An Interactive Annotated World Bibliography of Printed and Digital Works in the History of Medicine and the Life Sciences from Circa 2000 BCE to 2022 by Fielding H. Garrison (1870-1935), Leslie T. Morton (1907-2004), and Jeremy M. Norman (1945- ) Traditionally Known as “Garrison-Morton”

15793 entries, 13706 authors and 1920 subjects. Updated: October 6, 2022

COOPER, Sir Astley Paston

12 entries
  • 3361

Farther observations on the effects which take place from the destruction of the membrana tympani of the ear; with an account of an operation for the removal of a particular species of deafness.

Phil. Trans., 91, 435-50, 1801.

Sir Astley Cooper reported three cases of Eustachian obstruction deafness relieved by perforation of the membrana tympani (myringotomy), an operation first performed by Eli, a quack, in 1760. Cooper’s earlier paper on the subject appeared in vol. 90 of the Phil. Trans. He also demonstrated air and bone conduction by watch (precursor of Rinne’s test). For this work he received the Copley Medal.



Subjects: OTOLOGY › Otologic Surgery & Procedures
  • 3581

The anatomy and surgical treatment of inguinal and congenital hernia. London, Cox, 1804. The anatomy and surgical treatment of crural and umbilical hernia.

London: Longman, 1807.

Cooper’s first book, luxuriously produced, in which he described for the first time the transversalis fascia, with full appreciation of its importance in hernia, as well as the superior pubic ligament with bears his name. Cooper made a study of femoral hernia and described “Cooper’s ligament”. He also studied diaphragmatic hernia. The second edition of 1827, entitled The anatomy and surgical treatment of abdominal hernia included his description of “Cooper’s hernia” (hernia femoralis fasciae superficialis).



Subjects: SURGERY: General › Hernia
  • 2929

A case of aneurism of the carotid artery.

Med.-chir. Trans., 1, 1-12, 222-33, 1809.

Cooper ligated the common carotid artery on Nov. 1, 1805; the patient died, but a second case (June 22, 1808) proved successful. (See also No. 2955).



Subjects: VASCULAR SURGERY › Ligations
  • 2941
  • 5587

Surgical essays. 2 vols.

London: Cox & Son, 18181819.

Cooper, the pupil and great interpreter of Hunter, was the most popular surgeon in London during the Regency. In 1802 he gained the Copley Medal of the Royal Society. Travers was surgeon to St. Thomas’s Hospital, and particularly distinguished himself in vascular surgery and ophthalmology. The book includes a description of “Cooper’s tumor”.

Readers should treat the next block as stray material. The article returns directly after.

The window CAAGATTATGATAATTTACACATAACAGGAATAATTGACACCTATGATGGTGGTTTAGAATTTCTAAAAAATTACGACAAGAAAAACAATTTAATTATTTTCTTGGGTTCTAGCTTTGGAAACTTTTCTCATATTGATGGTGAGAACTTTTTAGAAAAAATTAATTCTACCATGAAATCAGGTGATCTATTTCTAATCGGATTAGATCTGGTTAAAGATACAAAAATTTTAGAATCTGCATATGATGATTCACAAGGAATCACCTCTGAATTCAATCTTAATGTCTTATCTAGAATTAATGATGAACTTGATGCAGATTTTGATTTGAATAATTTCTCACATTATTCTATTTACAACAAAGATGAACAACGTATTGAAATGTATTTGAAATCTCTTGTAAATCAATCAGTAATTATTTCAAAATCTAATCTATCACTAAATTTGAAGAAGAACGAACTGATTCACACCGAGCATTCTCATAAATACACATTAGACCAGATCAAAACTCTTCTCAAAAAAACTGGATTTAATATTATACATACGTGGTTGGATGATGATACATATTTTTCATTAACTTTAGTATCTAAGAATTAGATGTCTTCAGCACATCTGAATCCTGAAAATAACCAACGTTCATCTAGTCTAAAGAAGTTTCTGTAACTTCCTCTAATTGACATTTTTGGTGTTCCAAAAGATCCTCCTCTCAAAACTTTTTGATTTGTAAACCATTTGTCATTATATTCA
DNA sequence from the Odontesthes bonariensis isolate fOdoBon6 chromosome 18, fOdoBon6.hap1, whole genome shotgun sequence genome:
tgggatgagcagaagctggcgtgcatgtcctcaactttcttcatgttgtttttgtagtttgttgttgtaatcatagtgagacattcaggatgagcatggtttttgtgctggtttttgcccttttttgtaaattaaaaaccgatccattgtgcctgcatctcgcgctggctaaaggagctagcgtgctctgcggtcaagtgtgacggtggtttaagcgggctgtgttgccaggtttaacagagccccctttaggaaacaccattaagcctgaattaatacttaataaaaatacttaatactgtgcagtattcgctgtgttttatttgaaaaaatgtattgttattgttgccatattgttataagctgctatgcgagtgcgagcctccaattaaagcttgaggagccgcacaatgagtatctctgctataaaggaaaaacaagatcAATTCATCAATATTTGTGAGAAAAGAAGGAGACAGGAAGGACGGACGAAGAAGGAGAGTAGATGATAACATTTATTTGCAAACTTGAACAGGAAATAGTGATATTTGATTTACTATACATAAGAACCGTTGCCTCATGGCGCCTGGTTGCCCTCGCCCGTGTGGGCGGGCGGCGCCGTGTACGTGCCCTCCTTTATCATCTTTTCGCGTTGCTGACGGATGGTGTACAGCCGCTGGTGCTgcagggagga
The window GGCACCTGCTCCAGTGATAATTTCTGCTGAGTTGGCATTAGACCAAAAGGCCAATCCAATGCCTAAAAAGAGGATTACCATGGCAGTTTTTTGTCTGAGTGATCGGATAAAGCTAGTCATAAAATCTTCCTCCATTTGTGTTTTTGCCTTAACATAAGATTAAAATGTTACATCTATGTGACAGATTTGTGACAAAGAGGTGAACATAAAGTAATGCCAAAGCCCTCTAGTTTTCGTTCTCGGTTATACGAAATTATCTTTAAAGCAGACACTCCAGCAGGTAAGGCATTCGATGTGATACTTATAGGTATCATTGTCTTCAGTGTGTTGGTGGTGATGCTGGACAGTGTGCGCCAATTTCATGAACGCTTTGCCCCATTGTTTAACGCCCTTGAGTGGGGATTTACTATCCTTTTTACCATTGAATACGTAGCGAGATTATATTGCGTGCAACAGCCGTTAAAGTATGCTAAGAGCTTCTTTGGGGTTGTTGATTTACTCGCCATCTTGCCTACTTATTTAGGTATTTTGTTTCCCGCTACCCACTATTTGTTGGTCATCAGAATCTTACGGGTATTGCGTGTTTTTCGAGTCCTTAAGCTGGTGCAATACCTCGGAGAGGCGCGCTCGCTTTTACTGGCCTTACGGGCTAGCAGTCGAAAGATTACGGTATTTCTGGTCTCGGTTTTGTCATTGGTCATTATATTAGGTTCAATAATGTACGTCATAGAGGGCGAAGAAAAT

In 1817 Cooper ligated the abdominal aorta. The patient died next day, but examination showed that his aorta was so diseased that he could never have recovered, while the ligation was so well performed that with a lesser degree of aortic disease the man would probably have survived. Cooper published the report of this operation in Vol. 1, 101-30.



Subjects: ONCOLOGY & CANCER, SURGERY: General , VASCULAR SURGERY › Ligations
  • 4412.1

A treatise on dislocations, and on fractures of the joints.

London: Longman, 1822.

Through this and numerous subsequent editions this was the principal reference work on the subject in England and America for 30 years. “Many later clinical modifications were developed from Cooper’s methods” (Bick).



Subjects: ORTHOPEDICS › Orthopedic Surgery & Treatments › Fractures & Dislocations
  • 5769

Illustrations of the diseases of the breast.

London: Longman, Rees & Co, 1829.

Includes one of the earliest descriptions of hyperplastic cystic disease of the breast, which Cooper referred to as “hydatid disease”.



Subjects: PATHOLOGY, SURGERY: General › Diseases of the Breast
  • 4166

Observations on the structure and diseases of the testis.

London: Longmans, 1830.


Subjects: UROLOGY
  • 1119

The anatomy of the thymus gland.

London: Longman, 1832.

Cooper, the most popular surgeon in London during the early part of the 19th century, was connected with both Guy’s and St. Thomas’s Hospitals. Among his best works is his description of the thymus; he described the “reservoir” of the thymus as lined by smooth mucous membrane and running spirally, not straight, through the gland.



Subjects: ANATOMY › 19th Century, Ductless Glands: Internal Secretion
  • 2954

Case of a femoral aneurism, for which the external iliac artery was tied, with an account of the preparation of the limb, dissected at the extirpation of eighteen years.

Guy’s Hosp. Rep., 1, 43-52, 1836.

The artery was tied in 1808, and the patient died in 1826.



Subjects: VASCULAR SURGERY › Ligations
  • 2955

Account of the first successful operation, performed on the carotid artery, for aneurism, in the year 1808; with the post-mortem examination in 1821.

Guy’s Hosp. Rep., 1, 53-58, 1836.

See No. 2929.



Subjects: VASCULAR SURGERY › Ligations
  • 2956

Some experiments and observations on tying the carotid and vertebral arteries, and the pneumo-gastric, phrenic, and sympathetic nerves.

Guy’s Hosp. Rep., 1, 457-75, 654, 1836.


Subjects: VASCULAR SURGERY › Ligations
  • 5769.1

On the anatomy of the breast. 2 vols.

London: Longman, 1840.

Anatomical sequel to No. 5769, with outstanding illustrations.



Subjects: SURGERY: General › Diseases of the Breast